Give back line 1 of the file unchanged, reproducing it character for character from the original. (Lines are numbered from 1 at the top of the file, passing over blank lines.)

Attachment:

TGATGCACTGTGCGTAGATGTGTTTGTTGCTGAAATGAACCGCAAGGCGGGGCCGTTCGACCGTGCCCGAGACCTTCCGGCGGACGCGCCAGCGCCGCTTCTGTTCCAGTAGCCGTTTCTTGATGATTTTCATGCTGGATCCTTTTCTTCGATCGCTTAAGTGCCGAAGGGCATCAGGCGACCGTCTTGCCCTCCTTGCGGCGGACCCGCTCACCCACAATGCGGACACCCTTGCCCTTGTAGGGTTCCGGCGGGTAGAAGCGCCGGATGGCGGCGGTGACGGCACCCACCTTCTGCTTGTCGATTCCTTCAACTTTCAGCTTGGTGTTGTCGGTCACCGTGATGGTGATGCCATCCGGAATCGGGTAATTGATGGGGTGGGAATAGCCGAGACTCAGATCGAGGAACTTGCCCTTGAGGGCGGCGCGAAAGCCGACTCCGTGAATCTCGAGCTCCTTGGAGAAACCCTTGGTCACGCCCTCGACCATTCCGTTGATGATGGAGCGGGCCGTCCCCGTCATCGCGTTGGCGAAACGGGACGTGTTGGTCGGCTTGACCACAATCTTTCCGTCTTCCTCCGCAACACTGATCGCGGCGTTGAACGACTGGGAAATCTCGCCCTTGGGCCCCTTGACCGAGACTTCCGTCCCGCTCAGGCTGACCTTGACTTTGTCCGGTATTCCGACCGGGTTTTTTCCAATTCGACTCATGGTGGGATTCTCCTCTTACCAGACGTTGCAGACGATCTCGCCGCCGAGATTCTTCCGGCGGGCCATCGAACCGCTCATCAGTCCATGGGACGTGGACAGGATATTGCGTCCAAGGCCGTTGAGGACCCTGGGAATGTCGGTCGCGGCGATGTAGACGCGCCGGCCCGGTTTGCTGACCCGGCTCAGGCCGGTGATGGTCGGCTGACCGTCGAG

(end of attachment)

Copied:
TGATGCACTGTGCGTAGATGTGTTTGTTGCTGAAATGAACCGCAAGGCGGGGCCGTTCGACCGTGCCCGAGACCTTCCGGCGGACGCGCCAGCGCCGCTTCTGTTCCAGTAGCCGTTTCTTGATGATTTTCATGCTGGATCCTTTTCTTCGATCGCTTAAGTGCCGAAGGGCATCAGGCGACCGTCTTGCCCTCCTTGCGGCGGACCCGCTCACCCACAATGCGGACACCCTTGCCCTTGTAGGGTTCCGGCGGGTAGAAGCGCCGGATGGCGGCGGTGACGGCACCCACCTTCTGCTTGTCGATTCCTTCAACTTTCAGCTTGGTGTTGTCGGTCACCGTGATGGTGATGCCATCCGGAATCGGGTAATTGATGGGGTGGGAATAGCCGAGACTCAGATCGAGGAACTTGCCCTTGAGGGCGGCGCGAAAGCCGACTCCGTGAATCTCGAGCTCCTTGGAGAAACCCTTGGTCACGCCCTCGACCATTCCGTTGATGATGGAGCGGGCCGTCCCCGTCATCGCGTTGGCGAAACGGGACGTGTTGGTCGGCTTGACCACAATCTTTCCGTCTTCCTCCGCAACACTGATCGCGGCGTTGAACGACTGGGAAATCTCGCCCTTGGGCCCCTTGACCGAGACTTCCGTCCCGCTCAGGCTGACCTTGACTTTGTCCGGTATTCCGACCGGGTTTTTTCCAATTCGACTCATGGTGGGATTCTCCTCTTACCAGACGTTGCAGACGATCTCGCCGCCGAGATTCTTCCGGCGGGCCATCGAACCGCTCATCAGTCCATGGGACGTGGACAGGATATTGCGTCCAAGGCCGTTGAGGACCCTGGGAATGTCGGTCGCGGCGATGTAGACGCGCCGGCCCGGTTTGCTGACCCGGCTCAGGCCGGTGATGGTCGGCTGACCGTCGAG